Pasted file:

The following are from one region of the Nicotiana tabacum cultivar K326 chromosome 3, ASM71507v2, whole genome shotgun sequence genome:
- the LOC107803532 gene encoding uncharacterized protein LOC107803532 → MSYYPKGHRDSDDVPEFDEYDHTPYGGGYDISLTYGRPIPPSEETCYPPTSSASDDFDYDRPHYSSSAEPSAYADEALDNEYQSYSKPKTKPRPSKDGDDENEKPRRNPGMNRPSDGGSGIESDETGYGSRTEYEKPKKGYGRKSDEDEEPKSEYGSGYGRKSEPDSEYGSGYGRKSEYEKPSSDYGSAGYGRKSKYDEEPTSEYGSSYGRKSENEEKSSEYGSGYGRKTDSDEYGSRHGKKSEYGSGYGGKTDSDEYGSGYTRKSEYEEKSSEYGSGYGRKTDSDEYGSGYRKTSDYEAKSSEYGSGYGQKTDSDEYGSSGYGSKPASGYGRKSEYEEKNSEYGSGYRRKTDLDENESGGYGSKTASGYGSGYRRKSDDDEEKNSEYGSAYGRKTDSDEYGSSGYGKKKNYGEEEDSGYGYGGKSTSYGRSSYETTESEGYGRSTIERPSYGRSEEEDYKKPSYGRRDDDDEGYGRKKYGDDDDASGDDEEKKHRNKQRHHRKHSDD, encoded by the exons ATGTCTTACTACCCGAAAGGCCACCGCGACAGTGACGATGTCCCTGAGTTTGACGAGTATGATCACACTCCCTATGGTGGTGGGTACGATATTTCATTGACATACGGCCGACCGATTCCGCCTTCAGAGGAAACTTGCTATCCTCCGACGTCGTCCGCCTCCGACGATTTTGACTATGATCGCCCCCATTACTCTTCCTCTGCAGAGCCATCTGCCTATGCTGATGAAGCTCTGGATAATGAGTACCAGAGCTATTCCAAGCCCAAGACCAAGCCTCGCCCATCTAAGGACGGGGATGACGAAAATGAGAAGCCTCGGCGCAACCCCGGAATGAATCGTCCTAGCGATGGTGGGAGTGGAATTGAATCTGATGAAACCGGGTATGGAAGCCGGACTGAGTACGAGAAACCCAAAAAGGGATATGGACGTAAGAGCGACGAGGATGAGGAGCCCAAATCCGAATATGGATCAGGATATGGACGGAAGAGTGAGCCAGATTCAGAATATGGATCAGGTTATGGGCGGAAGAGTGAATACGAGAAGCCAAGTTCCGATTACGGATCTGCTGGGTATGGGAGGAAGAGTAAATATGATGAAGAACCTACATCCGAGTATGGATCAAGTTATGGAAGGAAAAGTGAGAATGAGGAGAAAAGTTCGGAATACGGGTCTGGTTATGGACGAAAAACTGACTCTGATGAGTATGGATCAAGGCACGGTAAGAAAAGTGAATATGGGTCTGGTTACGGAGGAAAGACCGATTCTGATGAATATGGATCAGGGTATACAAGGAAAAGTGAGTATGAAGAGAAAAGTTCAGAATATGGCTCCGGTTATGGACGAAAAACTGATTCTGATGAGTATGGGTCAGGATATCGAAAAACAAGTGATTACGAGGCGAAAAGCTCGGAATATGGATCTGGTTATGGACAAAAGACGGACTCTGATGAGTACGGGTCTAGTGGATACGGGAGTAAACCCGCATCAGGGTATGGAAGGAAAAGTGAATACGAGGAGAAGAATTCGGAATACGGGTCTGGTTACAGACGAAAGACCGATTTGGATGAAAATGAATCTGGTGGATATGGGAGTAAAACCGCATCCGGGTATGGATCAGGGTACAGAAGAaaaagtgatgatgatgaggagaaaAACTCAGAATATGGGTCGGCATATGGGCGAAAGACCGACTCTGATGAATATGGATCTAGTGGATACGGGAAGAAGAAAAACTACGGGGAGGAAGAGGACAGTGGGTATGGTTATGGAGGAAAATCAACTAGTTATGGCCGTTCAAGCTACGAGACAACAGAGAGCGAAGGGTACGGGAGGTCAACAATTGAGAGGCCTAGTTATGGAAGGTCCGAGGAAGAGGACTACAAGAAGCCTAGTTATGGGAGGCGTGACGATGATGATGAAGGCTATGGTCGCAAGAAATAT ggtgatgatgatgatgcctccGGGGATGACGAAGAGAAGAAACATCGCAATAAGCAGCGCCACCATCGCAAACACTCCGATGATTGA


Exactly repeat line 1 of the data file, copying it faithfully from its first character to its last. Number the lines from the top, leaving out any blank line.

The following are from one region of the Nicotiana tabacum cultivar K326 chromosome 3, ASM71507v2, whole genome shotgun sequence genome: